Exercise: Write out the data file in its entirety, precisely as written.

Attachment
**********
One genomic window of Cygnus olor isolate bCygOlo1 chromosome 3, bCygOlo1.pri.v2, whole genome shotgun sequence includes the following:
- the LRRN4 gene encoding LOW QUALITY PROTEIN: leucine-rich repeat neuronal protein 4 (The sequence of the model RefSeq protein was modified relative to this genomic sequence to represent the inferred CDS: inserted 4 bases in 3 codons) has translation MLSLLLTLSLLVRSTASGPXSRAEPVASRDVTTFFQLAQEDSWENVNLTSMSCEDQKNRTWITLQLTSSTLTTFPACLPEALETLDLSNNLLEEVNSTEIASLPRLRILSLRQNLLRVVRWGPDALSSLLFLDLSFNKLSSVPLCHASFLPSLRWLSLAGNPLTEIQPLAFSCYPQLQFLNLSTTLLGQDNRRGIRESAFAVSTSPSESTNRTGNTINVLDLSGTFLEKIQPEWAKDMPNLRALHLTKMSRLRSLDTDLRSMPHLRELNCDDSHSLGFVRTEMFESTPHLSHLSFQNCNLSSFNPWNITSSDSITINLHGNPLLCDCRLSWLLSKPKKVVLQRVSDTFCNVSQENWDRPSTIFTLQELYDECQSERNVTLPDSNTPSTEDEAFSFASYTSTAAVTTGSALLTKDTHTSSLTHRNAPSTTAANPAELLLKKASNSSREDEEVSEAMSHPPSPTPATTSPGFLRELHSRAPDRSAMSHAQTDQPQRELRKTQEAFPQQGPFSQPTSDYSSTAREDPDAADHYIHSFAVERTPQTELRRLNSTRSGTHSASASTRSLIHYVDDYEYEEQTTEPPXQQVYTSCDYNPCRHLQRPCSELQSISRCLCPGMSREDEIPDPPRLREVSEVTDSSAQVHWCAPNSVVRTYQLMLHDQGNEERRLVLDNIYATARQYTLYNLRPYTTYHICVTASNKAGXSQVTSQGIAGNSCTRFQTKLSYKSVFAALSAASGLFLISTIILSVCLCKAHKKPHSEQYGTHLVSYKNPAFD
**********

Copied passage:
One genomic window of Cygnus olor isolate bCygOlo1 chromosome 3, bCygOlo1.pri.v2, whole genome shotgun sequence includes the following:
- the LRRN4 gene encoding LOW QUALITY PROTEIN: leucine-rich repeat neuronal protein 4 (The sequence of the model RefSeq protein was modified relative to this genomic sequence to represent the inferred CDS: inserted 4 bases in 3 codons) has translation MLSLLLTLSLLVRSTASGPXSRAEPVASRDVTTFFQLAQEDSWENVNLTSMSCEDQKNRTWITLQLTSSTLTTFPACLPEALETLDLSNNLLEEVNSTEIASLPRLRILSLRQNLLRVVRWGPDALSSLLFLDLSFNKLSSVPLCHASFLPSLRWLSLAGNPLTEIQPLAFSCYPQLQFLNLSTTLLGQDNRRGIRESAFAVSTSPSESTNRTGNTINVLDLSGTFLEKIQPEWAKDMPNLRALHLTKMSRLRSLDTDLRSMPHLRELNCDDSHSLGFVRTEMFESTPHLSHLSFQNCNLSSFNPWNITSSDSITINLHGNPLLCDCRLSWLLSKPKKVVLQRVSDTFCNVSQENWDRPSTIFTLQELYDECQSERNVTLPDSNTPSTEDEAFSFASYTSTAAVTTGSALLTKDTHTSSLTHRNAPSTTAANPAELLLKKASNSSREDEEVSEAMSHPPSPTPATTSPGFLRELHSRAPDRSAMSHAQTDQPQRELRKTQEAFPQQGPFSQPTSDYSSTAREDPDAADHYIHSFAVERTPQTELRRLNSTRSGTHSASASTRSLIHYVDDYEYEEQTTEPPXQQVYTSCDYNPCRHLQRPCSELQSISRCLCPGMSREDEIPDPPRLREVSEVTDSSAQVHWCAPNSVVRTYQLMLHDQGNEERRLVLDNIYATARQYTLYNLRPYTTYHICVTASNKAGXSQVTSQGIAGNSCTRFQTKLSYKSVFAALSAASGLFLISTIILSVCLCKAHKKPHSEQYGTHLVSYKNPAFD